The Berkeley City Council is scheduled to vote tonight on a program that would pay forsolarpower installations for its residents and businesses and recoup the costs through property taxes.
The council will hold a public hearing on the loan program before voting on three steps that would move the city closer to carrying it out. The program would pay to reimburse property owners for the costs of putting in solar power systems (see city staff report). The residential and business property owners would pay the city back over 20 years, including interest.
Creating special tax districts to collect taxes for public projects, from building sewers to schools, is a common practice among cities throughout the country. But Berkeley's program would use the same mechanism to fund solar-power systems on private properties.
Only property owners who opt to take advantage of the program would see the extra charges on their tax bills.
The city in November claimed to be the first to approve the creation of a program using property taxes to front the costs of residential and commercial solar projects. Other cities and counties in the country, including Santa Cruz County in California and the city of Boulder in Colorado also plan to create similar programs using the Berkeley model, the San Francisco Chronicle reported.
While the program would make solar power systems more affordable, it also could compete directly with financing options offered by a slew of solar-power installers.
Some of these companies, such as SunRun, pay for the costs of installing and operating solar power systems in exchange for a one-time payment to defray the initial cost and a long-term electricity contract with each residential customer, who doesn't own the system.
For example, a SunRun customer would pay $12,800 for a 3.75-kilowatt system and then a flat rate for the electricity use. Without the financing, the same customer would pay $35,700 to own the system outright (see SunRun Grabs $12M, Eyes Residential Rooftop Market).
Others companies, such as SolarCity, offer leasing programs in which homeowners would pay a small portion of the upfront equipment and installation costs - about $2,000 - followed by a monthly fee (see Battle for Home Solar Financing Begins and Solar City Sees Sales Spike). The company had offered a "zero down" special, in which residents were able to pay nothing upfront, for a few months earlier this year.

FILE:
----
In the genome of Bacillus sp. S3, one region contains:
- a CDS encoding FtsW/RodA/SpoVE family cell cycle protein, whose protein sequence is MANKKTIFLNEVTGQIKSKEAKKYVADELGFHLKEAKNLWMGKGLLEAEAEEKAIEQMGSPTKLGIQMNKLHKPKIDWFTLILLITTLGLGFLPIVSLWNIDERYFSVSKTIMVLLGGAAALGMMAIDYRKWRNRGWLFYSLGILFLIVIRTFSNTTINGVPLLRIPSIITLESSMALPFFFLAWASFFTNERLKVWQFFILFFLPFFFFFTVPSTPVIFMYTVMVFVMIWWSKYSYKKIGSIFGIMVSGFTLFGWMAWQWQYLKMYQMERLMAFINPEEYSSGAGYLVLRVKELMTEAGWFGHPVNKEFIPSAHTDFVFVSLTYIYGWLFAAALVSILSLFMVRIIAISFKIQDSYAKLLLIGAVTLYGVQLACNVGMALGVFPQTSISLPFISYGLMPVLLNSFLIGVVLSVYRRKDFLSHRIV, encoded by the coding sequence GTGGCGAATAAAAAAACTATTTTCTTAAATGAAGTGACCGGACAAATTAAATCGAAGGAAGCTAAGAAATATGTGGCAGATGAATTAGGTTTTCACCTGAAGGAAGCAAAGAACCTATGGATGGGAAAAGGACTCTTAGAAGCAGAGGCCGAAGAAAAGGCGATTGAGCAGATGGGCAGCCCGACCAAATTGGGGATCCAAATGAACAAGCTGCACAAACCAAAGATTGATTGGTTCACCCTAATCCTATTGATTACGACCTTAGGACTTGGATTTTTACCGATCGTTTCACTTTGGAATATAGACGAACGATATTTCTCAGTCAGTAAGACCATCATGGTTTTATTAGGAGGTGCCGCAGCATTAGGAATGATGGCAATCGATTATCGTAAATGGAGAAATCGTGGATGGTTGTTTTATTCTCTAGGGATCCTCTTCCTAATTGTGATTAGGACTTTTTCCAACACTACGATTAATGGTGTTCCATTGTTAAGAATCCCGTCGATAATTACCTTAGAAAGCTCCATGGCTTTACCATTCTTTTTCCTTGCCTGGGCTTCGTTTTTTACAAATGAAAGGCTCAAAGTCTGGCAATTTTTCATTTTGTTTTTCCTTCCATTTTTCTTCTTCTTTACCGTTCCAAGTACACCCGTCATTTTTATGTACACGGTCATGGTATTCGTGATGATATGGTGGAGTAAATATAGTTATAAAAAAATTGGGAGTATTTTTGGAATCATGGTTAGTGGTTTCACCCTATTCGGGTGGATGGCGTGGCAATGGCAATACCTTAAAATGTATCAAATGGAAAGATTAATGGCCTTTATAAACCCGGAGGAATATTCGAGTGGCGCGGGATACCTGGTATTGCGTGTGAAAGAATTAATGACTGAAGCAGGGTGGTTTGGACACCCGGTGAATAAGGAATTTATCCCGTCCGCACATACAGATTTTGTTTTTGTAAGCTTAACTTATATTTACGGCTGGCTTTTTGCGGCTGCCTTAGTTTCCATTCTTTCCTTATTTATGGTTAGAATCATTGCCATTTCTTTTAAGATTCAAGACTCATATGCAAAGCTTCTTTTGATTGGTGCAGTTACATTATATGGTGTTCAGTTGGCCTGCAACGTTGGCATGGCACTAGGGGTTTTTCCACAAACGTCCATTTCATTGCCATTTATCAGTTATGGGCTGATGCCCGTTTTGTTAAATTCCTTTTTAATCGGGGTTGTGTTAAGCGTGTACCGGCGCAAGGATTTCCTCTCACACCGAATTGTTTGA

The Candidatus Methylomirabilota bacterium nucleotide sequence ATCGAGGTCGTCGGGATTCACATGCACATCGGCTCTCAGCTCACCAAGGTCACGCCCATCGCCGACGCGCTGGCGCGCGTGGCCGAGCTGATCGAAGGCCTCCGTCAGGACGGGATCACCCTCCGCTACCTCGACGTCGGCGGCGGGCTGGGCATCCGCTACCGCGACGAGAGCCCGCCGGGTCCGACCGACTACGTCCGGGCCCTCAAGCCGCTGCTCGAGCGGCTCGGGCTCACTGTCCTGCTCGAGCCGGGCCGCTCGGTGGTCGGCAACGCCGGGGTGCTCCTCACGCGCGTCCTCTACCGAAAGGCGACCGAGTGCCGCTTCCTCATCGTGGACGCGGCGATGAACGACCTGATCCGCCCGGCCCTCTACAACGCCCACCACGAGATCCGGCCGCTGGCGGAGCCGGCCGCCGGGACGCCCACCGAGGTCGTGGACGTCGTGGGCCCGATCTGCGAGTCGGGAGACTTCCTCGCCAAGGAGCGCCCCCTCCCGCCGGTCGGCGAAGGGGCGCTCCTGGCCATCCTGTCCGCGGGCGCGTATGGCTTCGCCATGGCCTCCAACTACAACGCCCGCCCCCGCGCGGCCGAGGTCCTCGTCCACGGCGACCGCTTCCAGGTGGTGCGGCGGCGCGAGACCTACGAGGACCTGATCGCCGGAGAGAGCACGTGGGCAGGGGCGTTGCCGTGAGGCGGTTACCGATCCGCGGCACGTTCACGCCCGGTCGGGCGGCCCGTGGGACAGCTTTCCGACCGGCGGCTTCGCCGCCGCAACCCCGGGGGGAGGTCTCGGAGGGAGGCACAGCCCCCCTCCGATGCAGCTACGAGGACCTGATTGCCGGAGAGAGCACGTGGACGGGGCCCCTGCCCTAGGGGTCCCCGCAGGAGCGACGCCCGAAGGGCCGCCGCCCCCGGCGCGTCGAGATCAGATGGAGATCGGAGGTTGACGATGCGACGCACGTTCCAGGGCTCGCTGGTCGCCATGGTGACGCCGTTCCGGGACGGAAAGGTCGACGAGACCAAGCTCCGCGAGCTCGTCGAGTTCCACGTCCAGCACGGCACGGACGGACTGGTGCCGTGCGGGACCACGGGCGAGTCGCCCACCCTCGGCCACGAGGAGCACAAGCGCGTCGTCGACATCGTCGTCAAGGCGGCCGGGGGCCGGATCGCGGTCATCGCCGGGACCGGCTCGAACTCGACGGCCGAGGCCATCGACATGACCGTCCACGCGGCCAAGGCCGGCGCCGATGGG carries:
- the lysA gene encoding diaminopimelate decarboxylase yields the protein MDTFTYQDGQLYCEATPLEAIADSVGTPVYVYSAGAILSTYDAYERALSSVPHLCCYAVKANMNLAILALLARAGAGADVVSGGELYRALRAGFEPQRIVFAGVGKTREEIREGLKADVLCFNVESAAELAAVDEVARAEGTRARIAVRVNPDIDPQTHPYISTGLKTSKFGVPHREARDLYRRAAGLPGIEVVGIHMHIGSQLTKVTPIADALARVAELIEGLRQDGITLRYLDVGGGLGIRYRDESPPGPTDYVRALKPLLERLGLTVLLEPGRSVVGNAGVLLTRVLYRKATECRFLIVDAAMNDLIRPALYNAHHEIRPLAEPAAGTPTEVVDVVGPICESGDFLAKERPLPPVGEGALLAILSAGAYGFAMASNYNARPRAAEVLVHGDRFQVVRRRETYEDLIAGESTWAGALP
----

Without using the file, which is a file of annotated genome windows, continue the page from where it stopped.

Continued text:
Berkeley's program could make solar-power systems half as expensive to home and business owners because the city can borrow money, via bonds, at a lower interest rate than is available to solar-power system installers, which typically borrow money from private investors or banks, Local Power CEO Paul Fenn said last December, when the city council approved the creation of the loan program (see Berkeley to Finance Solar Installations).
"Public financing could be viewed as competition because the government is coming in, but I believe that would be a strategic mistake," said Fenn at the time.
Local Power, based in San Francisco, works with public agencies to set up renewable-energy programs. "Those companies that adapt to the market and shift to [add value by] participating in those programs will win; those that try to compete against them will lose."
On Tuesday night, the city council is scheduled to vote on whether to create the special tax district, set the program's total cost at $80 million and introduce an ordinance that sets general rules for levying the taxes.
The city doesn't know yet how many property owners would participate in the program. It has come up with the $80 million borrowing cap based on an estimate from the University of California at Berkeley's Renewable and Appropriate Energy Laboratory, which expects 4,000 homes in the city to take advantage of the program.
The city might pass, not just one, but a series of bonds for the program, said Christine Daniel, Berkeley's deputy city manager. The interest rate could vary based on when the property owners decide to participate in the program.
The city staff report provided a calculation of how much each property owner might have to pay over the 20-year period. The staff has estimated that the average cost of the solar power system in Berkeley is $28,077, before an average $6,108 rebate from the California Solar Initiative, a state-run program for customers of investor-owned utilities such as Pacific Gas and Electric Co.
Including the rebate and factoring in potential administrative costs, the financing rate and special tax charges, the projected annual special tax is $2,089, or $182 per month, according to the staff calculation.
If the council approves all three steps Tuesday night, it will still have to reapprove the ordinance to levy special taxes to make it official. If the council passes it on the second vote, scheduled for Sept. 23, the program will be slated to begin Oct. 24.
But the city council will still have to decide on the amount of the bond to be issued and other financing details for the program after that date. The city staff is still negotiating with banks and private-investment firms to underwrite the bond or bonds for the program.
The city aims to start accepting applications this fall, Daniel said.